Funny or Die Debuts Satirical Video That Hits on the Intersection of Politics and Tech

Funny or Die Debuts Satirical Video That Hits on the Intersection of Politics and Tech
Source: Getty Images
Source: Getty Images

Comedy brand and production house Funny or Die debuted a satirical video about political scandals and the digital media machine on Thursday at the Yahoo News Conference on Technology and Politics. The conference, which took place at The Olmsted Center at Drake University in Des Moines, Iowa, assembled political operatives, elected officials, leading journalists and "futurists" to unpack how technology and democratic processes are converging.

With sessions and panels titled things like "The Geek in Chief" and "How to Win a Tech Campaign," the topic of Yahoo's conference hits on a fast-shifting landscape. As a participant in the event, and true to its brand, Funny or Die's contribution to the conference, a short video that unpacks the lifecycle of a political scandal with inflated scientific precision, offers levity.

"We rely on what's in the zeitgeist to ideate and generate content," Kellyn Parker, VP of Partner Content for Funny or Die, told Mic. "Politics are huge, especially heading into the election."

The video premiered before an afternoon panel featuring Brad Jenkins, Funny or Die's managing director and executive producer, alongside panelists Nick Car, author of The Glass Cage: How Our Computers Are Changing Us, and Nicco Mele, a digital consultant and co-founder of Echo & Co, a digital agency focused on online strategizing. Together onstage, the panelists tried to work through a thorny question: Is social media ruining politics? 

"We wanted to put our take at it," said Parker. "The panelists specifically were talking about social media, government and policy making. The majority of our most successful work has to have a hook, and celebrity scandal is something we can satirize."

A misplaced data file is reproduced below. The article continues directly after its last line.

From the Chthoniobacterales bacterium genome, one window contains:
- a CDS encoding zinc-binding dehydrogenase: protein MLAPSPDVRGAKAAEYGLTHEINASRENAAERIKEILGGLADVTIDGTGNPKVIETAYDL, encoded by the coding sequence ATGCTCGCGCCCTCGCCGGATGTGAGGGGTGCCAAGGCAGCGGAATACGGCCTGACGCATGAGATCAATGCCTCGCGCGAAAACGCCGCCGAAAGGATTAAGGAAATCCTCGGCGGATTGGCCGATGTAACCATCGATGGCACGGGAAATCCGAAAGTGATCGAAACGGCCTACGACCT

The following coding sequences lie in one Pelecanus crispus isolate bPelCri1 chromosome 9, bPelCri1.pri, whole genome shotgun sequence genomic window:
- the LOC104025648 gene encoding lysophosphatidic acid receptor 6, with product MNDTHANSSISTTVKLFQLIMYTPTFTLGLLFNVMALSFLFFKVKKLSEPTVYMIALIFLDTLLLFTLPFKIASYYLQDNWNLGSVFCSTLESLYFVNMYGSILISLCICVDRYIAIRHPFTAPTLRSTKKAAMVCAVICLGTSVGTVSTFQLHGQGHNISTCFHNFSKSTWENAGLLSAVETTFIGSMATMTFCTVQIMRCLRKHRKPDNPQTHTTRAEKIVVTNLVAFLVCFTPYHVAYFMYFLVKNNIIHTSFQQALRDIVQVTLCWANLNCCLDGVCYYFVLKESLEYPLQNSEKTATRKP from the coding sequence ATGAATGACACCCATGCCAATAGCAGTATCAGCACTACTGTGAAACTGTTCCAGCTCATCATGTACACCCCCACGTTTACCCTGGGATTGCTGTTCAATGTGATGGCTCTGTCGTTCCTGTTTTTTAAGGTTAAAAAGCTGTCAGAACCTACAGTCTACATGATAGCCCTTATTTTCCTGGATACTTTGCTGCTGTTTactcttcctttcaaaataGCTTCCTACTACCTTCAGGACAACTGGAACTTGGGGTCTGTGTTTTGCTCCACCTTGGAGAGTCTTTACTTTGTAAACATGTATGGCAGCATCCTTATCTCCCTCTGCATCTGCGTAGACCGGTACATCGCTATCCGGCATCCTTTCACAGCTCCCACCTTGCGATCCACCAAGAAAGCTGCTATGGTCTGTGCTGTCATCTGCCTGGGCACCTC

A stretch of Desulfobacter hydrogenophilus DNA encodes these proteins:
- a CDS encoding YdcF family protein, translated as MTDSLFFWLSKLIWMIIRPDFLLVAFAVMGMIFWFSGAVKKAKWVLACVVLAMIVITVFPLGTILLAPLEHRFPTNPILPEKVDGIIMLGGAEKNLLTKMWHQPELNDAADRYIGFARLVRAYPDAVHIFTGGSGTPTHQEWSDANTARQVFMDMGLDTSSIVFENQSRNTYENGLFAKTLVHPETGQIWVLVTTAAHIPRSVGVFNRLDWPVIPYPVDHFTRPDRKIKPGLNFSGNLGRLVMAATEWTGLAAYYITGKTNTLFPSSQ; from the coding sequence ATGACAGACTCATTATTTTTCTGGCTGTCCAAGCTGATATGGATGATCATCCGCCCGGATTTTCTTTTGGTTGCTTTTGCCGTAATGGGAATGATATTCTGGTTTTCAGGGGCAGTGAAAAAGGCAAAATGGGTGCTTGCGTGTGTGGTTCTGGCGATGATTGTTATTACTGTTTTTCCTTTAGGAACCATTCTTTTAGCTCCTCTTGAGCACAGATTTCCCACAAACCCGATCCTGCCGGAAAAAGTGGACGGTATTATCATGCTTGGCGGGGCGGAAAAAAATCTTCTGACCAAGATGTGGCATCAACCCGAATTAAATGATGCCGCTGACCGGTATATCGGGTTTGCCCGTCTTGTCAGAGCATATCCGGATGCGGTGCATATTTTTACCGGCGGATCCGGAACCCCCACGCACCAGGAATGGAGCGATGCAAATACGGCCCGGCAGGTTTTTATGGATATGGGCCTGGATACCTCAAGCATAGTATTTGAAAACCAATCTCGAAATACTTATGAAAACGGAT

Yet, beyond route satire, Parker said the video was meant to complement the discussion without taking a side in the debate. Rather, it meant to play on how technology has changed content creation and consumption habits.

Source: Mic/Twitter

"I don't know if the video takes a stand one way or the other," Parker said. "The video highlights the crazy spin factor of social media and how it effects politics and scandals. Its a good idea that people get information but there's also an echo chamber and the video highlights that."

And while Yahoo's technology conference highlights the public's exposure both to and by digital media, it also underlines how a  media company like Funny or Die is evolving in the digital era.

"Funny or Die is a multi-headed beast," Parker said. "We have our hands in TV and web content, we produce a lot of events and we sell [content] to networks. We've had a lot of success with earned media and being a part of culture rather than just commenting on it."

Funny or Die's video was produced by an in-house team of creatives which the company relies on for all its original production work, as well as much of its partner content.

"Our strength is that Funny or Die voice," Parker added. "We always tap into the same creative minds. Overall we just want to continue to have a point of view on the world and most importantly make work that we enjoy and are proud of."


President Barack Obama appears on an episode of Funny or Die's 'Between Two Ferns.'
Source: Giphy